Newsweek: How Do You Try Donald Trump?


How Do You Try Donald Trump? A Former Judge Weighs In | Opinion
Published Apr 15, 2024 at 4:00 AM EDTUpdated Apr 15, 2024 at 9:00 AM EDT

By Thomas G. Moukawsher
Retired Judge and Author

When former President Donald Trump’s hush money trial starts on Monday, April 15, the presiding judge, Juan Merchan, will have many balls in the air. The case starts with jury selection, but the judge should get ready for more dilatory motions and the not inconsiderable job of managing a defendant who may model his courtroom behavior on Al Pacino in And Justice for All or Abbie Hoffman in The Trial of the Chicago Seven.
Jury selection will be ugly. The judge’s juror questionnaire doesn’t ask who the jurors voted for in 2020. It asks orienting questions like favorite news sources, but you can bet that the Trump legal team will hammer away on every juror who doesn’t watch Fox News. His preference for Trump-voting Staten Islanders suggests he won’t be content unless the jury is stacked in his favor. To avoid a free-for-all, the judge should ask jurors most questions himself and screen proposed questions from the lawyers before they are put to jurors.
During and after jury selection, Trump will file more motions to delay or dismiss the case. The judge should anticipate them, set a schedule for them, and do his homework about the law that applies to them. He must allow Trump to make a record and receive just rulings without throwing the trial off track. At the appellate level, judges should be standing by too. We haven’t seen the last of Trump’s attempts to use an upper court to throw the lower court off track. They should be ready to rule as required to keep the process from bogging down.

And that leaves the biggest threat to bogging down the trial—Trump and his lawyers’ behavior during the trial. Here the judge should follow the broken-window philosophy of policing. If he doesn’t allow minor transgressions, he may not have to deal with any major ones. But he must be careful not to be baited into excess, either.
The best place to start is with the lawyers. Donald Trump may feel he has nothing to lose except the presidency if he doesn’t turn the trial into a showcase for his grievances. Things are different with lawyers. Lawyers are officers of the court. If they ignore court orders, judges can reprimand them, fine them, suspend them, or end their careers with disbarment if necessary. NEWSLETT Josh
The judge should block hyperbolic objections to evidence and insults to participants. Objections to testimony and other evidence have names—”hearsay,” “relevance,” “leading the witness,” and the like. The judge should normally limit lawyers to stating only these names. Discipline should be progressive. If warnings are ignored, they can be followed by a small consequence like a fine, and if needed can be followed by restrictions on questions and objections, followed by suspensions after trial, and even up to potential disbarment proceedings. Lawyers should be zealous but not contemptuous. Knowing the former from the latter is the judge’s art.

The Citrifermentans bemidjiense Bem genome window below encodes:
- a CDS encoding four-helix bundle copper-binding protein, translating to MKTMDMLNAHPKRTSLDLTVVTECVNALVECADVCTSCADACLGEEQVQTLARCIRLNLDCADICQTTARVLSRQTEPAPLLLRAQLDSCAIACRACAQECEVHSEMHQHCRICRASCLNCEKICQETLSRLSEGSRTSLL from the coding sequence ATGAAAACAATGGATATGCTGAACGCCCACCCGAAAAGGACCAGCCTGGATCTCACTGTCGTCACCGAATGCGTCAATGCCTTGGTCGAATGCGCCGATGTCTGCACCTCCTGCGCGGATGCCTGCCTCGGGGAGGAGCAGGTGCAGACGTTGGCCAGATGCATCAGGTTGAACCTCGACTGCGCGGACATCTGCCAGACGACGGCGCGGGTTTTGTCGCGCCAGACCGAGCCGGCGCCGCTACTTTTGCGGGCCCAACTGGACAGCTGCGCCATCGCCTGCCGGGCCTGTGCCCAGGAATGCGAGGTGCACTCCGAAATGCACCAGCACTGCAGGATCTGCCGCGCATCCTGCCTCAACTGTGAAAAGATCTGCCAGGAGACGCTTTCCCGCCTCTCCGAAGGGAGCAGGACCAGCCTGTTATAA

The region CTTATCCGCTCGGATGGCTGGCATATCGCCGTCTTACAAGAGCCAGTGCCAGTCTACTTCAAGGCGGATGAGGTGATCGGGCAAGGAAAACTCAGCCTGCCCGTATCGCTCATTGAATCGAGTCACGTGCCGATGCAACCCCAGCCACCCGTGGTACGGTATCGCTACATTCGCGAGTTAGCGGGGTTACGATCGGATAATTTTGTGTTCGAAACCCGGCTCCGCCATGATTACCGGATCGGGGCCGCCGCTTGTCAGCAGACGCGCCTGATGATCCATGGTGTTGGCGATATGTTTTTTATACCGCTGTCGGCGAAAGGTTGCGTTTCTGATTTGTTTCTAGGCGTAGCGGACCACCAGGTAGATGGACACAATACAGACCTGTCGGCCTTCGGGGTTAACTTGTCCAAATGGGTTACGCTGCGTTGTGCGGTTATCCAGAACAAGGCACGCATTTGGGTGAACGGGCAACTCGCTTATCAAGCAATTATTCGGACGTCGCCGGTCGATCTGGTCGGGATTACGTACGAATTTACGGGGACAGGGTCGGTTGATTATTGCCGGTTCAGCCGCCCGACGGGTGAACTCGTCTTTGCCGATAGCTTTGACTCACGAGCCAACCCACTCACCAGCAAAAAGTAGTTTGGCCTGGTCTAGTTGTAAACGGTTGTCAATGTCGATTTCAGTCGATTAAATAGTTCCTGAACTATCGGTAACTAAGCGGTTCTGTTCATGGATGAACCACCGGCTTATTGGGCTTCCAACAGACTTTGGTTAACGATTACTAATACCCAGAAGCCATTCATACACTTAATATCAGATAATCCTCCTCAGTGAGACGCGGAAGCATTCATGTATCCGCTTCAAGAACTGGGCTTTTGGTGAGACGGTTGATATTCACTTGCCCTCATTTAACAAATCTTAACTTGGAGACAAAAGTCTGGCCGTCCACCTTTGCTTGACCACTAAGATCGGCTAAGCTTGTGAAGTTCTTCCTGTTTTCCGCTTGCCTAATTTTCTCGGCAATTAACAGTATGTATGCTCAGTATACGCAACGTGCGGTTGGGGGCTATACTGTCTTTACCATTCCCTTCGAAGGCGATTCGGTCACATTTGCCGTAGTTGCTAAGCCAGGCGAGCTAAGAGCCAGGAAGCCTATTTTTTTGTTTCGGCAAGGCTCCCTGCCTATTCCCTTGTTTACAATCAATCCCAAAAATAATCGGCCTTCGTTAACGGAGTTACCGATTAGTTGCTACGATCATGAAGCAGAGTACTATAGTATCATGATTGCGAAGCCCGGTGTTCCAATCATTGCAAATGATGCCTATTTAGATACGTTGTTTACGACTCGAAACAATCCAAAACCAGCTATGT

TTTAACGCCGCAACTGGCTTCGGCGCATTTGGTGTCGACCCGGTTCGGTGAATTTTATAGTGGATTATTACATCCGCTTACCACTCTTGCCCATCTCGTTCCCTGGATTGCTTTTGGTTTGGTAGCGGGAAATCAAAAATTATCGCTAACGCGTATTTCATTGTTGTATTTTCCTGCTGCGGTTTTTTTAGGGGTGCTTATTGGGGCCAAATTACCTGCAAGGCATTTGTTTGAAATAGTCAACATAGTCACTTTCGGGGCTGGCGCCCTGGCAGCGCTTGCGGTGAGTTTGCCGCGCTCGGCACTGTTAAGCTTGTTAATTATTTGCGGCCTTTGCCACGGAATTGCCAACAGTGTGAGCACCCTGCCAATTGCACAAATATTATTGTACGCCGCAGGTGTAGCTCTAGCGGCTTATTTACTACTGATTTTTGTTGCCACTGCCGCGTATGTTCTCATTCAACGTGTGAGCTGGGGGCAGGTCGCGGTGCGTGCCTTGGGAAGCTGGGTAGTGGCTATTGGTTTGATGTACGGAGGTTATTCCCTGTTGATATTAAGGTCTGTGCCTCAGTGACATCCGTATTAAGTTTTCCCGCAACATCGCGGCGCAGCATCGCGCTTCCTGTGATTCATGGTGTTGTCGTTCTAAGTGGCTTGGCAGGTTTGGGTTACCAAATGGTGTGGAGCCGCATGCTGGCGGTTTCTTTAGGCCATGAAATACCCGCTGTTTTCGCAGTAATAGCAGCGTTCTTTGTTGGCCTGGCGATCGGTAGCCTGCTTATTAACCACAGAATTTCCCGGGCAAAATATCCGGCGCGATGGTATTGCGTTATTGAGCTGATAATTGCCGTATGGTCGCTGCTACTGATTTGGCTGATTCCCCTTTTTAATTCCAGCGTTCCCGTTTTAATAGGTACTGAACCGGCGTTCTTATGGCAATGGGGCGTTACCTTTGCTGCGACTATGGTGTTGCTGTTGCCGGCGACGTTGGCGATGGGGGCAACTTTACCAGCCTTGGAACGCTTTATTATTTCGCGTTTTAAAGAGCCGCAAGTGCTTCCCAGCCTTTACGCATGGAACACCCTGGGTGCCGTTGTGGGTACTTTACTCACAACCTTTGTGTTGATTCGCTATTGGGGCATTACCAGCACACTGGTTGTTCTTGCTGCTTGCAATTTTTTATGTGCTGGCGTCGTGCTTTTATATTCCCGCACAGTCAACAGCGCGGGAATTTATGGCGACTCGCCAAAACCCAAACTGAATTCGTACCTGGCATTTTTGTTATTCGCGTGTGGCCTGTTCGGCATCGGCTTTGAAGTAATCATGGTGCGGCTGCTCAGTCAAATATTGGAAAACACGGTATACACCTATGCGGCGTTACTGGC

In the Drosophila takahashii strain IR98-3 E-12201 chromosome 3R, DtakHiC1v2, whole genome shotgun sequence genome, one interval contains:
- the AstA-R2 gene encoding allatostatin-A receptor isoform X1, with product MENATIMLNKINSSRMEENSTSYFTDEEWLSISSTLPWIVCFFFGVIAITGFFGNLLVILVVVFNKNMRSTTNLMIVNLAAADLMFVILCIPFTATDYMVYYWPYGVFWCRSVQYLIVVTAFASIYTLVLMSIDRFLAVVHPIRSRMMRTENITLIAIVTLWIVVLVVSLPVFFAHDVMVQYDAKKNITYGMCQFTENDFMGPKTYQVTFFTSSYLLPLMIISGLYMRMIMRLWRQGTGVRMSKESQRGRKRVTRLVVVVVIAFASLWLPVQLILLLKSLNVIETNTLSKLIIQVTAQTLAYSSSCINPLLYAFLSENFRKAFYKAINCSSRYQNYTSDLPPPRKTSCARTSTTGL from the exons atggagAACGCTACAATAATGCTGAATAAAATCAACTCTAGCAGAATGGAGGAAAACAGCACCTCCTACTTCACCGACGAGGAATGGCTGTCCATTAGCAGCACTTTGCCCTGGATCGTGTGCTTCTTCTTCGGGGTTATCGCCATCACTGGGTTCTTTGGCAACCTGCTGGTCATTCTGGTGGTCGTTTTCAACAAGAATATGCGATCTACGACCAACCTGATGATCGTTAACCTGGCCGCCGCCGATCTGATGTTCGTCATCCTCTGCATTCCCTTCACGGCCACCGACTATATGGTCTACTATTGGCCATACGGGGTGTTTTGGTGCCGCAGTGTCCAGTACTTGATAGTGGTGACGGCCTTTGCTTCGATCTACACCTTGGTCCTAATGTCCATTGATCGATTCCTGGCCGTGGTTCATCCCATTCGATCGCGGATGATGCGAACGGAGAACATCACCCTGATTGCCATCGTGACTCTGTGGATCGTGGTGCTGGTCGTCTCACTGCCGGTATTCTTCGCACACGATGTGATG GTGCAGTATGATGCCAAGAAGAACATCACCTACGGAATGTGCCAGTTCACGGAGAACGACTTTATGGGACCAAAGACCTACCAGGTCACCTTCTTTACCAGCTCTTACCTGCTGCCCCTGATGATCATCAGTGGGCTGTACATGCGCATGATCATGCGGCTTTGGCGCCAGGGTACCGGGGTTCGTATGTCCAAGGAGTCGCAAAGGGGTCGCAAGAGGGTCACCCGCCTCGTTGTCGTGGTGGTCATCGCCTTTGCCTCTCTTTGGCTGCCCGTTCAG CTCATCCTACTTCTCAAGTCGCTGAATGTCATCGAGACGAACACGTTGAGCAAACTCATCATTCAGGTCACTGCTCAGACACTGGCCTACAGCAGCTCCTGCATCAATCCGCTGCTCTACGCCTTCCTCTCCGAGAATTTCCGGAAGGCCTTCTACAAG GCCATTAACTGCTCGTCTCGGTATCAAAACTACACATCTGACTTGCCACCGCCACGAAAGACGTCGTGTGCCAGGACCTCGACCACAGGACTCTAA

And it will take considerable art to restrain Trump himself. He might start with pulling faces in front of the jury. The judge should stop him right there, right out of the box, so Trump won’t move on to sighs, moans, stage whispers, and outright exclamations. The judge can’t let Trump mock the proceedings. If he does, he risks losing the jury’s respect.
If trouble continues after the judge gives Trump several chances to behave, he might have to resort to placing Trump in what, at church, we used to call the “cry room.” It’s a separate room where you can watch the proceedings but can’t disrupt them. Most courthouses have a place where an unruly defendant can see what’s going on, is able to communicate with counsel, and can testify, but also can have his mic shut off when he seeks to disrupt the proceedings. Fining Trump would be useless. It’s been done. A judge can’t tie and gag him. Watch the Chicago Seven movie to see how that one works out. But a judge must control the courtroom.
We’ll see if Judge Merchan can. We can hope this criminal proceeding is conducted with civility, but given Trump’s approach to litigation, this hope is more like a dream, and the trial will be more like a nightmare.

Thomas G. Moukawsher is a former Connecticut complex litigation judge and a former co-chair of the American Bar Association Committee on Employee Benefits. He is the author of the new book, The Common Flaw: Needless Complexity in the Courts and 50 Ways to Reduce It.
The views expressed in this article are the writer’s own.

Posted in

Leave a Comment